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Seacoast Farmers Reach Bigger Buyers Sharing Smartphone App

It’s the height of the harvest season, and New Hampshire’s farmers continue to look for ways to make the business of small farming profitable in an age of industrial agriculture.   On the Seacoast, one group of farmers is using technology and cooperation to expand beyond the farmers market.

Credit Emily Corwin
Josh Jennings with Meadow's Mirth Farm in Stratham

Local Food Can Be Inefficient

At Flatbread pizza in Portsmouth, head chef Ryan LeBossiere chops organic California onions.  

Last year, LeBossiere started trying to source more ingredients locally. It required juggling phone and email orders, plus pickups and deliveries from more than five farms. On Saturdays, he’d pick up more produce from the farmers market.

He says unfortunately, it just took too much time.

In the meantime, twenty miles away in Brentwood, farmer Kate Donald was struggling to get her produce beyond the farmers’ market. “Every week I was emailing out a list of the products we had available to chefs I was willing to deliver to,” she says, “which were in very close proximity to our farm.”  She didn’t have the time to make many deliveries, or the quantity of food to guarantee everything would be available in bulk.

Other New England states, like Vermont and Maine, have long established distributors and and food hubs that help small farmers achieve economies of scale -- together. Not so in New Hampshire.

Until this spring.  

The Three Rivers Solution

That’s when three farmers got to gether to form the Three Rivers Farmers Alliance.  Donald, Heron Pond Farm’s Andre Cantelmo, and Josh Jennings of Meadow’s Mirth Farm each tossed about $1,100 in to buy a customized smartphone application.

Amy McCann runs the Oregon software startup, Local Food Marketplace, that developed the application. “We serve customers in 26 or 27 states,” she says. “Fundamentally, they all aggregate and distribute local food.”

Credit Emily Corwin
A chef checks his produce.

  How It Works

Twice a week, the farmers log all of their available produce.  Chefs at restaurants, retirement communities and even grocery store managers select what they need on their phones. The quantities available automatically update so the farmers don’t oversell. Farm hands can print out updated pick sheets, harvest and pack the produce, and then the farmers converge on Wednesday mornings.  

This way, if a tomato doesn’t have a buyer, it can stay on the vine.

At Meadow’s Mirth Farm in Stratham, Kate Donald slides boxes of red and green lettuce to Cantalmo, who’s organizing them in the back of his farm’s truck.  This box is headed for Flatbread, in Portsmouth.  

Software Before Hardware

Cantelmo says unlike other third party distributors and food hubs, who might start out raising capital to buy trucks or a warehouse  – the coop has been able to scale with no additional overhead. All because they invested in software -- instead of hardware. They cover the New Hampshire Seacoast and Boston’s North Shore, and they’re still growing. On an average Wednesday, the truck makes 23 stops.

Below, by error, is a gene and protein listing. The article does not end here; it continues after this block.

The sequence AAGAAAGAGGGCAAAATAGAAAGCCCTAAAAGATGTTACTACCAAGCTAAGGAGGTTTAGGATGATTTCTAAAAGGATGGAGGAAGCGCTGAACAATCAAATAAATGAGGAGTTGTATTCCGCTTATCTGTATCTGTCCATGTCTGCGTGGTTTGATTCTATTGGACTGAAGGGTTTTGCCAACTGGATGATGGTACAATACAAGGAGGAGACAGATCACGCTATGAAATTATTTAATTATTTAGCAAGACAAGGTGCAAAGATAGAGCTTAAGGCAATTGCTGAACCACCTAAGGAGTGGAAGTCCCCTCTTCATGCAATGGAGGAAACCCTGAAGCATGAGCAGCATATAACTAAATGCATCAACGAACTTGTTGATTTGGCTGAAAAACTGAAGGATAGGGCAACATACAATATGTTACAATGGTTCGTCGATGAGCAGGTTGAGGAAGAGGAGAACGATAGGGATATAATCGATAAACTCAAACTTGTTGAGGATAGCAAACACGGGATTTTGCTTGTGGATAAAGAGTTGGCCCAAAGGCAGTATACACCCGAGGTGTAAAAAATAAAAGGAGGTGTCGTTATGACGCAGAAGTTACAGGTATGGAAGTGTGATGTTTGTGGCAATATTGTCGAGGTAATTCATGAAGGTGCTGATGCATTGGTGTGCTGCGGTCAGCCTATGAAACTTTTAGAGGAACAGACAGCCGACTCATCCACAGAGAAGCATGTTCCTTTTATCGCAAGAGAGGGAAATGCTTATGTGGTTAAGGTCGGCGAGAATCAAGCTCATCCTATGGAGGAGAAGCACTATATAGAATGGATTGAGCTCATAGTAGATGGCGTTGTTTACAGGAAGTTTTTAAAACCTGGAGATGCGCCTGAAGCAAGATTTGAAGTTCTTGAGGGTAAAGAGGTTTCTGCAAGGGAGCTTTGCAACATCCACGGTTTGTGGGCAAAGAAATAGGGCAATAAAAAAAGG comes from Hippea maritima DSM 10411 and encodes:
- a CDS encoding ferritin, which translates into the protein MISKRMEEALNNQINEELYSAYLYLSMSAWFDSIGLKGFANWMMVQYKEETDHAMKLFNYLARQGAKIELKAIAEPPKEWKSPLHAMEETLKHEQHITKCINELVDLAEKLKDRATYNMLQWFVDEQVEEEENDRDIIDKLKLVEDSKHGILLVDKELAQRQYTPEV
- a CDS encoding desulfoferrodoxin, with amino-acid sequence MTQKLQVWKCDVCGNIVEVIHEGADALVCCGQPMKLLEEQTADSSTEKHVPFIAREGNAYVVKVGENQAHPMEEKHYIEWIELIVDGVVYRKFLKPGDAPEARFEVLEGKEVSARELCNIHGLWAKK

Efficiency Pays

Head chef at Flatbread in Portsmouth, Ryan LeBossiere, says now that he has the the app, sourcing ingredients locally is as easy as buying from a large scale distributor. “Literally I can do this order while I’m walking down the stairs to get some chicken from the freezer,” he says.

For LeBossiere, that convenience is necessary if he’s going to source more ingredients locally.  But not all chefs are all in.  

Turning The Artisanal Into A Commodity

Cantelmo delivers produce to the kitchen at Popovers in Portsmouth

  Moxy is a farm-to-table tapas bar around the corner from Flatbread. There, chef Matt Louis, another coop customer, worries what will happen if so many farmers get on board that buying local actually becomes easy. “Does it take away, if it’s too easy?” Louis wonders. “Does it dumb it down?”

Louis understands that local farms’ success depends on their ability to scale. But, he says, if you turn locally grown  food into a commodity, by delivering it on a single truck at the click of a button --they will inevitably cook it like a commodity.  

On the other hand, says Louis, “If you have a deeper understanding of where that chicken came from, you’re going to treat that chicken and care for that chicken and cook that chicken a lot more carefully than if it just came out of a bag.”

The farmers of the Three Rivers Alliance no doubt appreciate an artisanal approach to food. But co-founder Andre Cantelmo wonders – maybe there’s a technological solution that could help farmers maintain that personal touch with their customers.  Perhaps through email, blogs... or social media.

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